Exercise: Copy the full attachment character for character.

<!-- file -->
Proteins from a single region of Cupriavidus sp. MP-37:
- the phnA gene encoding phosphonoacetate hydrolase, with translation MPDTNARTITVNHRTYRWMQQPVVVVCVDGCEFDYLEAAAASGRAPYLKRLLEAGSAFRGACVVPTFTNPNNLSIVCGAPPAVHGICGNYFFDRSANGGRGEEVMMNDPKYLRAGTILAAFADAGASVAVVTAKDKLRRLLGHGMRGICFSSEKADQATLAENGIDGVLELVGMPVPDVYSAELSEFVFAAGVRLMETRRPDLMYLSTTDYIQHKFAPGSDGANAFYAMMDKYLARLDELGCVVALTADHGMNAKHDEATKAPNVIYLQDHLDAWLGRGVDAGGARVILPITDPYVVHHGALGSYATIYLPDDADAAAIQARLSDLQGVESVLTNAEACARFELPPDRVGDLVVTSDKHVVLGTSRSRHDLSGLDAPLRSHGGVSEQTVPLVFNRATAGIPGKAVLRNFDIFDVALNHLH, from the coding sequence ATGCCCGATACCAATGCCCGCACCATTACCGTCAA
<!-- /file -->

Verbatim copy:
Proteins from a single region of Cupriavidus sp. MP-37:
- the phnA gene encoding phosphonoacetate hydrolase, with translation MPDTNARTITVNHRTYRWMQQPVVVVCVDGCEFDYLEAAAASGRAPYLKRLLEAGSAFRGACVVPTFTNPNNLSIVCGAPPAVHGICGNYFFDRSANGGRGEEVMMNDPKYLRAGTILAAFADAGASVAVVTAKDKLRRLLGHGMRGICFSSEKADQATLAENGIDGVLELVGMPVPDVYSAELSEFVFAAGVRLMETRRPDLMYLSTTDYIQHKFAPGSDGANAFYAMMDKYLARLDELGCVVALTADHGMNAKHDEATKAPNVIYLQDHLDAWLGRGVDAGGARVILPITDPYVVHHGALGSYATIYLPDDADAAAIQARLSDLQGVESVLTNAEACARFELPPDRVGDLVVTSDKHVVLGTSRSRHDLSGLDAPLRSHGGVSEQTVPLVFNRATAGIPGKAVLRNFDIFDVALNHLH, from the coding sequence ATGCCCGATACCAATGCCCGCACCATTACCGTCAA